I agree, this has already been documented in Korea:

Malcolm Gladwell on Culture, Cockpit Communication and Plane Crashes - The Middle Seat Terminal - WSJ

Their whole culture is setup in a hierarchal fashion, so much so that the language they speak is part of the problem. In the book he explained how the company forced the pilots to speak English in order to counter the problem inherent in the Korean language. There is only one chapter in the book about aviation but the whole book is an interesting read.
Hilariously completing my inditement of the media's denial of cultural accident causes, WSJ had removed this 5 year old article as people were beginning to comment on it and it's relevance to Asiana 214. Wow. We really do live in the information age.
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Old 07-08-2013, 04:57 PM   #308  
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Originally Posted by F15andMD11 View Post
Yea, I understand what you're saying about rusty but...not impressed. For a ferry flt sure. But a revenue flt no! I've watched guys shut-off the automation. "Look what a good pilot I am." What do you think the media's and the company's reaction will be when they learn you have the automation off and you were, God forbid, involved in a mishap. Especially those with safety redundancies like auto throttles. You'd be hung out to dry. Just wait until we learn Asiana had AT off. The pilots will be even more roasted. IMO once you're in the big leagues flying heavy metal those "look at me" days are over!! For your passengers sake!! Sorry, I'll get off my soap box. Just my safety training.
Really? I know you personally have got thousands of hours in jets with no auto-throttles and now they're a safety issue? Come on. Why not auto-land out of every approach if it's safer? Every airline out there probably has an MEL available for auto-throttles. Should the pilots still refuse the jet?

I always scoff the pilots that don't disconnect the automation and manually fly the jet (when it's appropriate). They owe that to their fellow crewmembers and passengers, IMO. It's their responsibility to be proficient flying their aircraft to include basics like airspeed control via manual manipulation of the throttles. I honestly can't remember the last time I landed with auto-throttles on. I've also flown two jets from ANC-OAK in the last year with the A/T MELed - and it really didn't matter to me because I do it all the time. If your airspeed isn't in your crosscheck exactly the same amount no matter the status of your auto-throttles, then you need to stop using them until it is, IMO. Off my soapbox now.
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Old 07-08-2013, 05:18 PM   #309  
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Originally Posted by Captain Bligh View Post
Dude. You are truly a professional and I can't wait to have the opportunity to fly with you after SLI.
I'm not UAL. This had been making the rounds and I posted after someone asked the question!
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Old 07-08-2013, 05:21 PM   #310  
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Quote:
Originally Posted by MD11Fr8Dog View Post
Sent: Mon, Jul 8, 2013 2:19 am
Subject: FSAP from bunkie on UAL 885
We heard much confusion and quick instructions from SFO Tower and a few moments later heard an aircraft go around over the runway 28 complex.
Quote:
Approximately two minutes later I was looking out the left side cockpit windows and noticed movement on the right side of Runway 28L.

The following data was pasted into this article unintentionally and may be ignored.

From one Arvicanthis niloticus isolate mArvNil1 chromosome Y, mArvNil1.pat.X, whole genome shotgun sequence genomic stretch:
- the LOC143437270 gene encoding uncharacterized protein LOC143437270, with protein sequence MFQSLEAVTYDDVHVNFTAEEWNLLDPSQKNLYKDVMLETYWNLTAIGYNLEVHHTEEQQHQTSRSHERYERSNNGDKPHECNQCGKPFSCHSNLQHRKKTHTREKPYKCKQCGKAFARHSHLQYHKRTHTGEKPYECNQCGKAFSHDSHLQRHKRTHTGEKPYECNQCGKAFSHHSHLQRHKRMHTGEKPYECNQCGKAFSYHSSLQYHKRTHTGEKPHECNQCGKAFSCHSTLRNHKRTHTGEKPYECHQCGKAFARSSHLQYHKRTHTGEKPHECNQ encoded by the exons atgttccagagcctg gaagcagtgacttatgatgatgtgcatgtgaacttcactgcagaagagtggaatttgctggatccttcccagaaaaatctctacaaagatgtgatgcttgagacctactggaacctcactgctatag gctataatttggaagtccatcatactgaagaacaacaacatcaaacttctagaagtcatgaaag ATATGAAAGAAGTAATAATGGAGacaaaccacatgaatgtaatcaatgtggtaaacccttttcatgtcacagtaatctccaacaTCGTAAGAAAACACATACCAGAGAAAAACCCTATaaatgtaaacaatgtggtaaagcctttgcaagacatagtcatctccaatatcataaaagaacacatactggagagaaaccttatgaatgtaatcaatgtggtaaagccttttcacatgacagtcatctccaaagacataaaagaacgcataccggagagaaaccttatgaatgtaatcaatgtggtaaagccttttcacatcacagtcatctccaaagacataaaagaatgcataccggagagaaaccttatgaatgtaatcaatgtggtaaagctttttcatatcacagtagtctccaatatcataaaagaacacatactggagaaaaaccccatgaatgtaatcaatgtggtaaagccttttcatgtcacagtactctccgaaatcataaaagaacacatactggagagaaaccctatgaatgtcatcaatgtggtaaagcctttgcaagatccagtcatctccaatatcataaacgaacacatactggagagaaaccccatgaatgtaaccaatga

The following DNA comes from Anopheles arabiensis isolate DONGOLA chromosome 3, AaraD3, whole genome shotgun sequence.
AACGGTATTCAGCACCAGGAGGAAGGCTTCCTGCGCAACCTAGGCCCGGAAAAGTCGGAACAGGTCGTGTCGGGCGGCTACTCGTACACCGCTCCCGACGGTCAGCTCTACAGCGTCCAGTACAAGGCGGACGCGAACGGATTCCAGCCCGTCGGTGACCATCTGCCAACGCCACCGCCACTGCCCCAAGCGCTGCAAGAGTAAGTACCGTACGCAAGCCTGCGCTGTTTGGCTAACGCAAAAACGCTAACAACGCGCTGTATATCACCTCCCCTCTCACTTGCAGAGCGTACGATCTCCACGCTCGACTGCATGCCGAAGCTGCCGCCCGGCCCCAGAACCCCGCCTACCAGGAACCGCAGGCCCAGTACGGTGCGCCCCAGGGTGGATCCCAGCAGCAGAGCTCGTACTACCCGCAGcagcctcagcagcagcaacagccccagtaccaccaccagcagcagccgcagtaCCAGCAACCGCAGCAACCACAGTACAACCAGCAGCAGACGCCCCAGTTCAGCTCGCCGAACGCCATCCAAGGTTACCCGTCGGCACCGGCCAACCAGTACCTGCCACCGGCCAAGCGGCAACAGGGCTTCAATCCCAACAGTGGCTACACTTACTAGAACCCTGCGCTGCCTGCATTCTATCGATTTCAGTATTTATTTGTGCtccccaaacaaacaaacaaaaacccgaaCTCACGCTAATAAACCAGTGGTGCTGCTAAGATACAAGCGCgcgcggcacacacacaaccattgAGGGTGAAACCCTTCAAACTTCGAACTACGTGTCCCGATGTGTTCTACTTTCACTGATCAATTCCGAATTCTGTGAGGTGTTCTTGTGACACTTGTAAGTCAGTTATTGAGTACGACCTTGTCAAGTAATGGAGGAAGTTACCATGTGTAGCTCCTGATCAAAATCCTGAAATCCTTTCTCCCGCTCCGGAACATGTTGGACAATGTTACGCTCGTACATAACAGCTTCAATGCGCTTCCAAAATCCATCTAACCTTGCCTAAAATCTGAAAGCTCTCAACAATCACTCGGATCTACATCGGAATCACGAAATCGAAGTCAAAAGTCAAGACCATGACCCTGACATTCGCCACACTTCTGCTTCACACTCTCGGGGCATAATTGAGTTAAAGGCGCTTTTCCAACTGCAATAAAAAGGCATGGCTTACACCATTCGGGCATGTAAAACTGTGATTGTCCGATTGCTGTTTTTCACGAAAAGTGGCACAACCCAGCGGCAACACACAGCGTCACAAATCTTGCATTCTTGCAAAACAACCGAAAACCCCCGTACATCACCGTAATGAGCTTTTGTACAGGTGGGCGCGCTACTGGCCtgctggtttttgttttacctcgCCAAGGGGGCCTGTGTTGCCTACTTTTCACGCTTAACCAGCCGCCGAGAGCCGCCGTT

Quote:
It seemed to take a very long time for vehicles and assistance to arrive for these victims. The survivors I saw were approximately 1000-1500' away from the fuselage and had apparently been ejected from the fuselage.
Quote:
A number of passengers also noticed what I had seen with the survivors out near the end of 28L expressing concern that the rescue effort appeared slow for those individuals that had been separated from the airplane wreckage.
Time compression.
IF the reports are correct - ARFF was on station in 3 MINUTES.
Now I don't fly into KSFO, so I am not sure when the emergency responders are stationed on the airfield and if they have some prepositioned (like the military often does out on the field) on the airfield or if they come from one of the 3 stations (number 3 looking like the closest from the airfield diagram); but considering the location of the mishap - it would seem to have been a pretty quick response time from dead calm to catastrophe

Thanks to the FO for the insightful write up and MD11Fr8Dog for reposting.

otari - I see that rickair7777 noted that they have no responsibility in the visual approach arena and don't have the SA; but I'll disagree - at least with the SA part from my own experience. I'll let some ATC types answer the question as to whether there is responsibility within the terminal area of the runway(s), but I often fly approaches well below the normal glidepath and have been cautioned before on low/shallow approaches. Some times the controllers forget what we are doing and we certainly try and let them know - sometimes pre-briefed and again real time just to erase some of the worry they express. I'll agree that I bet the tower controllers were probably not aware of the last part of the approach and had their attention elsewhere, but I'll bet a dollar that some controller didn't look at that approach and say to himself [they look extremely low, but it isn't my job]

F15andMD11 -
Quote:
"Look what a good pilot I am."
Exactly what metric of *usual* airline flying does a pilot have the opportunity to portray the above line? The last 200' of a stabilized ILS approach? I truly don't know. If these boards are to be believed, a very large majority of heavy international flying is done on the AP.